Reusing documentation

roxygen2 provides several ways to avoid repeating yourself in code documentation, while assembling information from multiple places in one documentation file:

The chapter concludes by showing you how to update superseded reuse mechanisms that we no longer recommend: @includeRmd, @eval/@evalRd, and @template.

Multiple functions in the same topic

You can document multiple functions in the same file by using either @rdname or @describeIn tag. It’s a technique best used with care: documenting too many functions in one place leads to confusion. Use it when all functions have the same (or very similar) arguments.


Use @describeIn <destination> <description> to document mutiple functions together. It generates a new section named “Related functions and methods”, further divided into subsections by the type of relationship between the source and the destination documentation. Each subsection contains a bulleted list describing the function with the specified <description>.

You can document several functions which perform slight variations of a task or which use different defaults in one documentation file:

#' Power
#' @param x base
#' @param exp exponent
power <- function(x, exp) x ^ exp

#' @describeIn power Square a number
square <- function(x) power(x, 2)

#' @describeIn power Cube a number
cube <- function(x) power(x, 3)

In this case, both destination and source are “normal” functions, and you can use <description> to explain their differences.

@describeIn is also well suited to explain the relationships between functions making up an object oriented (OO) scheme using S3 or S4. In this case, roxygen will automatically detect whether a source function is a method and document the relationship to the relevant class or generic. Your new methods will be organised in one of two ways:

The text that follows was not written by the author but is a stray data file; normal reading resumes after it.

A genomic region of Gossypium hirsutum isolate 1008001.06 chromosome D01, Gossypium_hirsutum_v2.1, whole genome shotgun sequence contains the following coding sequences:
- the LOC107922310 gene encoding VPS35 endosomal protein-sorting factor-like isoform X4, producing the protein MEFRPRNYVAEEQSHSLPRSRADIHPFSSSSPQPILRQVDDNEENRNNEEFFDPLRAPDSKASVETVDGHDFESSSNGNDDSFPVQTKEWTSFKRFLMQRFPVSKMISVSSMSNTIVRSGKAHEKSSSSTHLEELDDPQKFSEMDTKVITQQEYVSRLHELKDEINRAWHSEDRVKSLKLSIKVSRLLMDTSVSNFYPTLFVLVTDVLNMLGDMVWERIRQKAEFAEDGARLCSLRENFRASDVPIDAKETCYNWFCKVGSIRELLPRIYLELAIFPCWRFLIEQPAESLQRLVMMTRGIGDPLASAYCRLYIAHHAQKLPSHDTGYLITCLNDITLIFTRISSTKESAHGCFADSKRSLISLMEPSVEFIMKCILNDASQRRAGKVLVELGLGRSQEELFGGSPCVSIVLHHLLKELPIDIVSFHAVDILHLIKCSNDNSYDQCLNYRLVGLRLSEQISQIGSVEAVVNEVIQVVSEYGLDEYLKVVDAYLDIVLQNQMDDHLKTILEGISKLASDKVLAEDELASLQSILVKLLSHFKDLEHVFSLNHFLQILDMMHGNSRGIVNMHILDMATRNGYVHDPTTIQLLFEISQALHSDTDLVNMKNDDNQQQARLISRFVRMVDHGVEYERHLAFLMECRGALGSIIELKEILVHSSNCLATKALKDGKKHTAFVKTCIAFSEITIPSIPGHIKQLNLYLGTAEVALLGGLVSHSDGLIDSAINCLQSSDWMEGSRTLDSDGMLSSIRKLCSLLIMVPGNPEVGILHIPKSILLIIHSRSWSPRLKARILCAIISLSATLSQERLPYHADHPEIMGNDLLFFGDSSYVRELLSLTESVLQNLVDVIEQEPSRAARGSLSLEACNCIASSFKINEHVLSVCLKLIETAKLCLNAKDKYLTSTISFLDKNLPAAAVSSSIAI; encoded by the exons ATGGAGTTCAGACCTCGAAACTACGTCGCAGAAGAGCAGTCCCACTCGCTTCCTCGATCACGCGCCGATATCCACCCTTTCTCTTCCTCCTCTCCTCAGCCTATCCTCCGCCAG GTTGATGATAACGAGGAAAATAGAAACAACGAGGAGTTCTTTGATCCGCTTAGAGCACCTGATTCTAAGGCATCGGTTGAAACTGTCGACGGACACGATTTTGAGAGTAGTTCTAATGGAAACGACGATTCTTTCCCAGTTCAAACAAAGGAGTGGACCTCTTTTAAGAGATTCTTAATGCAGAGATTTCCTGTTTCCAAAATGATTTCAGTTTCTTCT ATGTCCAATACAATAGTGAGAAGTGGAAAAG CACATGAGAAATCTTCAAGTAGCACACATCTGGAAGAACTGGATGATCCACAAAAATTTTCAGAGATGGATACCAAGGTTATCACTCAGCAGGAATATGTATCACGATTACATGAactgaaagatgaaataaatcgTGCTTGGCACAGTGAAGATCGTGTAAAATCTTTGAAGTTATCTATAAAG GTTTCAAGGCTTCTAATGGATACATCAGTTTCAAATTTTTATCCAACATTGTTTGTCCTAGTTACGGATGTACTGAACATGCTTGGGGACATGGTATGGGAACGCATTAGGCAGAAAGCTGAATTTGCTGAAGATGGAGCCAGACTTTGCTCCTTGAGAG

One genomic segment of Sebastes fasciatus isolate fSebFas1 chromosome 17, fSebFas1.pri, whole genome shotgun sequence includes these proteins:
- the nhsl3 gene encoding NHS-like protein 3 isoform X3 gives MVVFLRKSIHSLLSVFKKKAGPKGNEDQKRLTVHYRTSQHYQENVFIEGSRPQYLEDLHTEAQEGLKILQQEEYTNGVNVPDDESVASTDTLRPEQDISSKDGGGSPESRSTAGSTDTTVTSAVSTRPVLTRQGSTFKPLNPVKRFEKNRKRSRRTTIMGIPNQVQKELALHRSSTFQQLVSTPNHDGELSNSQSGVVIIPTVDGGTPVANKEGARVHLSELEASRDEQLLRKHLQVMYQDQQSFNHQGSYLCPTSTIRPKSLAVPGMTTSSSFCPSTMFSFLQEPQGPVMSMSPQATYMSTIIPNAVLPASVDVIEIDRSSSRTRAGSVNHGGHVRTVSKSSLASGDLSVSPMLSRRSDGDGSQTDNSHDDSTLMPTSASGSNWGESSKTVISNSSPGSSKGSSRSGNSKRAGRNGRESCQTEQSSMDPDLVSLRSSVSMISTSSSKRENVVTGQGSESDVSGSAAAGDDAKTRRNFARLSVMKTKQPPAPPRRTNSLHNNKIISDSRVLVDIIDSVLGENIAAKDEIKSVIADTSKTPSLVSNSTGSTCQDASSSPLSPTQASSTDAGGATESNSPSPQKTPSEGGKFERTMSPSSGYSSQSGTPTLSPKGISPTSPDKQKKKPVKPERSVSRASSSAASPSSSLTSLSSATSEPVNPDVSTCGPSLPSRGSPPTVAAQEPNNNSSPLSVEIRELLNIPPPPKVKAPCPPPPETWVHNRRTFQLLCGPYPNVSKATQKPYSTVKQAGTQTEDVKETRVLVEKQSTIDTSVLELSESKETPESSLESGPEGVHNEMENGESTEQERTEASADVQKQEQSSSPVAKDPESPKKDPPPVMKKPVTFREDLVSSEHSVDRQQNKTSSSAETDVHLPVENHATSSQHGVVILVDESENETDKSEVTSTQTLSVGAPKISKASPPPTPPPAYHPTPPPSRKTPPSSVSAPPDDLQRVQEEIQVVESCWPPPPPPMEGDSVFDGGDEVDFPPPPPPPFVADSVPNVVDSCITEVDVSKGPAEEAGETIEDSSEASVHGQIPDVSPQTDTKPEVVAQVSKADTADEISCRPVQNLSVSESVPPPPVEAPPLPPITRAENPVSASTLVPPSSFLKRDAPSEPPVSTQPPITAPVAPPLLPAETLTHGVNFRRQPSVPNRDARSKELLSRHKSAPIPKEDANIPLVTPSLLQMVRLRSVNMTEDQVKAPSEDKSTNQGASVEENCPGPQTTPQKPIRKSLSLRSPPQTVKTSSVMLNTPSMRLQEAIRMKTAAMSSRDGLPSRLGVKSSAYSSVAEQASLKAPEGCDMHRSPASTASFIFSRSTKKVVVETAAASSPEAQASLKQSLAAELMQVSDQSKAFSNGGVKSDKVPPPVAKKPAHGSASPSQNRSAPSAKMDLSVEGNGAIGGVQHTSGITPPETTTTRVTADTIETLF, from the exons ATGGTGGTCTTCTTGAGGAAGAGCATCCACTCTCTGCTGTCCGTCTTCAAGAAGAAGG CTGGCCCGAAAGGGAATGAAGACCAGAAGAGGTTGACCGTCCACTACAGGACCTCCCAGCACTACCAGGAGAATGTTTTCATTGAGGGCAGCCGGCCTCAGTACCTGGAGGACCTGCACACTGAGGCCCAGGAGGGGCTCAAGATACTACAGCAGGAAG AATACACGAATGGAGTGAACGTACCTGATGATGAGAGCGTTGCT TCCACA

1. If your new method extends a generic in the <destination>, it will be listed in a section titled “Methods for generic <destination>”. The subsection will include all methods for your new generic, labelled by the class they cover.

  2. If your new method extends another generic, for a class constructed in the destination, it will be listed in a subsection titled “Methods for class <destination>”. It will be labelled by the generic which the method extends.

While you can mix and match (some) different types of functions with @describeIn, the output may quickly become disorienting for users if the functions are not tightly related.

Order of includes

By default, roxygen blocks are processed in the order in which they appear in the file. When you’re combining multiple files, this can sometimes cause the function usage to appear in a suboptimal order. You can override the default ordering with @order. For example, the following the block would place times first in arith.Rd because 1 comes before 2.

#' @rdname arith
#' @order 2
add <- function(x, y) x + y

#' @rdname arith
#' @order 1
times <- function(x, y) x * y

Inheriting documentation

You can inherit documentation from other topics in a few ways: